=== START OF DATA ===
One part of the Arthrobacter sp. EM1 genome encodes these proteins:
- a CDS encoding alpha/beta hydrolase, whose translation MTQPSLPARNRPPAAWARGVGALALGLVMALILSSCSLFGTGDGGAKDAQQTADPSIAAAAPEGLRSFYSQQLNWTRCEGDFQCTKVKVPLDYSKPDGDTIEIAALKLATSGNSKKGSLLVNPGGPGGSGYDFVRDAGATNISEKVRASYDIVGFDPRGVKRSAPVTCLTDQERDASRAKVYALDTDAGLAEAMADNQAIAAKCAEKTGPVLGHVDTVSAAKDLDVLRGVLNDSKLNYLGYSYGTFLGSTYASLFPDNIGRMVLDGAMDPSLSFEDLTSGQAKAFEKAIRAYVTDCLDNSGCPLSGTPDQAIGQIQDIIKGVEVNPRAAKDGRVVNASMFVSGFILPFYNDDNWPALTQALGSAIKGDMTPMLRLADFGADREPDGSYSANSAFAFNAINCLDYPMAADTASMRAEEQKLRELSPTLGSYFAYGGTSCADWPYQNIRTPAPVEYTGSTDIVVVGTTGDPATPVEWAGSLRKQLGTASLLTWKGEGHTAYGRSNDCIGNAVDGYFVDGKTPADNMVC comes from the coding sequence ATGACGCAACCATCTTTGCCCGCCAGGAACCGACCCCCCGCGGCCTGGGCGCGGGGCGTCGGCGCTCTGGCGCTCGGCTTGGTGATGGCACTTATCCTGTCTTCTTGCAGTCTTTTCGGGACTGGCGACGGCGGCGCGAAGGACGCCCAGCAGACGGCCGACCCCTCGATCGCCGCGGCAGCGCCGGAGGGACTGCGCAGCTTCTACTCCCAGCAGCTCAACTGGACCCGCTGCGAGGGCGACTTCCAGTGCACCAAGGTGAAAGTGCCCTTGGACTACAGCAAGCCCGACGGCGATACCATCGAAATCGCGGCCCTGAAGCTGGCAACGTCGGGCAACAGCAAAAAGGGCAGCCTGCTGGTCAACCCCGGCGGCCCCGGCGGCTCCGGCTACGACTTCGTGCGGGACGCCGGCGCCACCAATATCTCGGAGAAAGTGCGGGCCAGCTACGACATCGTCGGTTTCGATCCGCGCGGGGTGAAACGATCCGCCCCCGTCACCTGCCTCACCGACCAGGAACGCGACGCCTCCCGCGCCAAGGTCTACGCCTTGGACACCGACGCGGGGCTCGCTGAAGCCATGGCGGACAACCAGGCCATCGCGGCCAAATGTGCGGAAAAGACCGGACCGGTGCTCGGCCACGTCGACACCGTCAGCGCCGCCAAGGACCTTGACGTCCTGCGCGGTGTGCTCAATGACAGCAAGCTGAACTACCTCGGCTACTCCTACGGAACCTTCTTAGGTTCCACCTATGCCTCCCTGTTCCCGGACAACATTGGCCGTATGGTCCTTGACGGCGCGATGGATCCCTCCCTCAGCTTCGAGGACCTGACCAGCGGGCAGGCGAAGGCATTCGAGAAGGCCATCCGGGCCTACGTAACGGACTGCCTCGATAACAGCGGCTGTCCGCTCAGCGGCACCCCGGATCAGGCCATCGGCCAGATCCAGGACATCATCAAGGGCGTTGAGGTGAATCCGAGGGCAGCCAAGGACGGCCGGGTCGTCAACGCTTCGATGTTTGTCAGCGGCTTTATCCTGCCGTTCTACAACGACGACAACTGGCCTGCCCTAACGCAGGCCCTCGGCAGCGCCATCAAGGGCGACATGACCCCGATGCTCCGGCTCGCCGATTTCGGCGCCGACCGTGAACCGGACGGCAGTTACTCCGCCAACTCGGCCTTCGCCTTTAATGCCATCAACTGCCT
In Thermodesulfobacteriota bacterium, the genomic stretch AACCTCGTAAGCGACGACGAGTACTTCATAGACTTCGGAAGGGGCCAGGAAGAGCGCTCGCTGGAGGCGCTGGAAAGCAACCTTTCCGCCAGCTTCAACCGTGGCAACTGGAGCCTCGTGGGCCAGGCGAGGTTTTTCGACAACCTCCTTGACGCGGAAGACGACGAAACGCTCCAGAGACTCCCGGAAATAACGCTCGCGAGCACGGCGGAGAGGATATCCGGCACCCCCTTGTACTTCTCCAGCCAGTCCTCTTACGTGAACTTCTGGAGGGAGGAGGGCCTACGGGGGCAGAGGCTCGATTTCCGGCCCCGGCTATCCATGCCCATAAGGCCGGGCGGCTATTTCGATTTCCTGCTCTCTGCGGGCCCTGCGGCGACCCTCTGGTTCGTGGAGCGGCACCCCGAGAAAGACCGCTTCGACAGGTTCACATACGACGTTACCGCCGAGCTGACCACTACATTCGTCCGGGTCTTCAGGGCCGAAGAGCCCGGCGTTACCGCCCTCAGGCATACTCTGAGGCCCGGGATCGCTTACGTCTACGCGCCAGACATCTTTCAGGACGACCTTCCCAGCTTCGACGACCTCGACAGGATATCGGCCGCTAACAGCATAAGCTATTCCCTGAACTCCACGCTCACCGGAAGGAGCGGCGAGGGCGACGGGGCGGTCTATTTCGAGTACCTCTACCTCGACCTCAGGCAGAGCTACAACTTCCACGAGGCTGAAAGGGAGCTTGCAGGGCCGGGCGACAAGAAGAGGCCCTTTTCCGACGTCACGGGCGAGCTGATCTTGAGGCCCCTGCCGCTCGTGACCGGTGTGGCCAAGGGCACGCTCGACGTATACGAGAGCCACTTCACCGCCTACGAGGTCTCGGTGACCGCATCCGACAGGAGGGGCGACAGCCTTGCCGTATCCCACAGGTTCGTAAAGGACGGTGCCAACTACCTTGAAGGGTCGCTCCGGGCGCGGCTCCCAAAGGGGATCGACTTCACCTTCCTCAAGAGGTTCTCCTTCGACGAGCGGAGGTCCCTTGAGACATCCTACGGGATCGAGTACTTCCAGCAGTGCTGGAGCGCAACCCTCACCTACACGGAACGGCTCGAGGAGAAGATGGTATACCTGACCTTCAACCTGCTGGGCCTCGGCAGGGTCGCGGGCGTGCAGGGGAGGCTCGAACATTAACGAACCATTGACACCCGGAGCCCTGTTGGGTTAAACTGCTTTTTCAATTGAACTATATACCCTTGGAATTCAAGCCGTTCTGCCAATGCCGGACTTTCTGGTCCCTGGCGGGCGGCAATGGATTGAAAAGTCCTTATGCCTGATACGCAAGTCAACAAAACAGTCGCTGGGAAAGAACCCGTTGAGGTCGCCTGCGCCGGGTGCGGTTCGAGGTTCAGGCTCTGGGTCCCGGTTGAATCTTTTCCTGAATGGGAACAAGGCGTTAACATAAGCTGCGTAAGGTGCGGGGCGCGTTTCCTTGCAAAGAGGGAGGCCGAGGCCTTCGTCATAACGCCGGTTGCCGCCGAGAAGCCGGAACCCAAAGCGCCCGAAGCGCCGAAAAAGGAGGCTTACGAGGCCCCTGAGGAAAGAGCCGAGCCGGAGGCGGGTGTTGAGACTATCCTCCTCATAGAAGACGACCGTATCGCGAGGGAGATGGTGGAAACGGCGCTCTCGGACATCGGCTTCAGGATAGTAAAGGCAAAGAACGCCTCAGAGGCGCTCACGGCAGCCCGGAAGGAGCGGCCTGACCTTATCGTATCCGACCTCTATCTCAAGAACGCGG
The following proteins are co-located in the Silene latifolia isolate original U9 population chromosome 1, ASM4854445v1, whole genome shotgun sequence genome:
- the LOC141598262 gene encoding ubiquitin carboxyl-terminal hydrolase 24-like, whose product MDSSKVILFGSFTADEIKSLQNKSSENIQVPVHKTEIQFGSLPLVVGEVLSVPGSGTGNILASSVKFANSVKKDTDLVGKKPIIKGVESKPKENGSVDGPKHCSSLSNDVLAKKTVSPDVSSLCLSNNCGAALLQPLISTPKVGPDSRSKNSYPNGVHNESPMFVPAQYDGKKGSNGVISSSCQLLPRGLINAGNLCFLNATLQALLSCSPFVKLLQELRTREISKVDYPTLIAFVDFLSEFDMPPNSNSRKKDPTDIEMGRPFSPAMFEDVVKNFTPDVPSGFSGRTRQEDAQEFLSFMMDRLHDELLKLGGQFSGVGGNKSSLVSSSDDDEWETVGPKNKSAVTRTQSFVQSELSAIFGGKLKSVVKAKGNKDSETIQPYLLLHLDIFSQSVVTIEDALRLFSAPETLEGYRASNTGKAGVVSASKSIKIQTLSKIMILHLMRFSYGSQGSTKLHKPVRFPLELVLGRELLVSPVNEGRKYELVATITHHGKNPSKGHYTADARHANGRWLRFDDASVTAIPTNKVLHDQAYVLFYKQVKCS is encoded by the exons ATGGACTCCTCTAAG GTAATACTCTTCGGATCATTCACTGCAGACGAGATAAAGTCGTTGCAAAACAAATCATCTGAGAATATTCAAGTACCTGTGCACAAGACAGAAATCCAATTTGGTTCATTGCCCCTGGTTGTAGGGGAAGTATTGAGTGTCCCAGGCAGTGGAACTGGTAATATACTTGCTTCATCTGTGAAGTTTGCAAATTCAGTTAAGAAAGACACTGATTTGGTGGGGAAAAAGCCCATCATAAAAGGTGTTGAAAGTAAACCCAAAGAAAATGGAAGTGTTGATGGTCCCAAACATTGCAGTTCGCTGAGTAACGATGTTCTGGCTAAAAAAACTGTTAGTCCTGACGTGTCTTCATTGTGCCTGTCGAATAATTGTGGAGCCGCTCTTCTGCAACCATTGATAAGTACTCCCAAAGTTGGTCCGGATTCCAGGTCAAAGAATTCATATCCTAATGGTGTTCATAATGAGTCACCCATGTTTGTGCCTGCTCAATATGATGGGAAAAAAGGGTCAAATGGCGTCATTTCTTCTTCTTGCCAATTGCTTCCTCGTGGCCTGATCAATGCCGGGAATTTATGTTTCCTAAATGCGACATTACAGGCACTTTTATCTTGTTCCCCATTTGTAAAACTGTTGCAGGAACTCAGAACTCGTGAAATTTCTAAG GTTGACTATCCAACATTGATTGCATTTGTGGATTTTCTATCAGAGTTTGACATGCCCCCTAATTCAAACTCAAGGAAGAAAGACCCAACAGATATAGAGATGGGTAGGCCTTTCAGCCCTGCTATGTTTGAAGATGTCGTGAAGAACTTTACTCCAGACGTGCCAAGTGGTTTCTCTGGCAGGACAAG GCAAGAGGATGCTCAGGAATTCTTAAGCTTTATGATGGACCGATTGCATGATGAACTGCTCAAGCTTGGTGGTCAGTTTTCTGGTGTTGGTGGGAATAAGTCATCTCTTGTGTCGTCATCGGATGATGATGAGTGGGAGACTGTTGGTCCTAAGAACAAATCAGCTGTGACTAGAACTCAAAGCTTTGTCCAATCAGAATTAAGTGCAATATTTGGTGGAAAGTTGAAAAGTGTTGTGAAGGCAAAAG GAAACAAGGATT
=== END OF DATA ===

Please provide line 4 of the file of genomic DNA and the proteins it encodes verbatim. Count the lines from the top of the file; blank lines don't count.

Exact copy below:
The following proteins are co-located in the Silene latifolia isolate original U9 population chromosome 1, ASM4854445v1, whole genome shotgun sequence genome: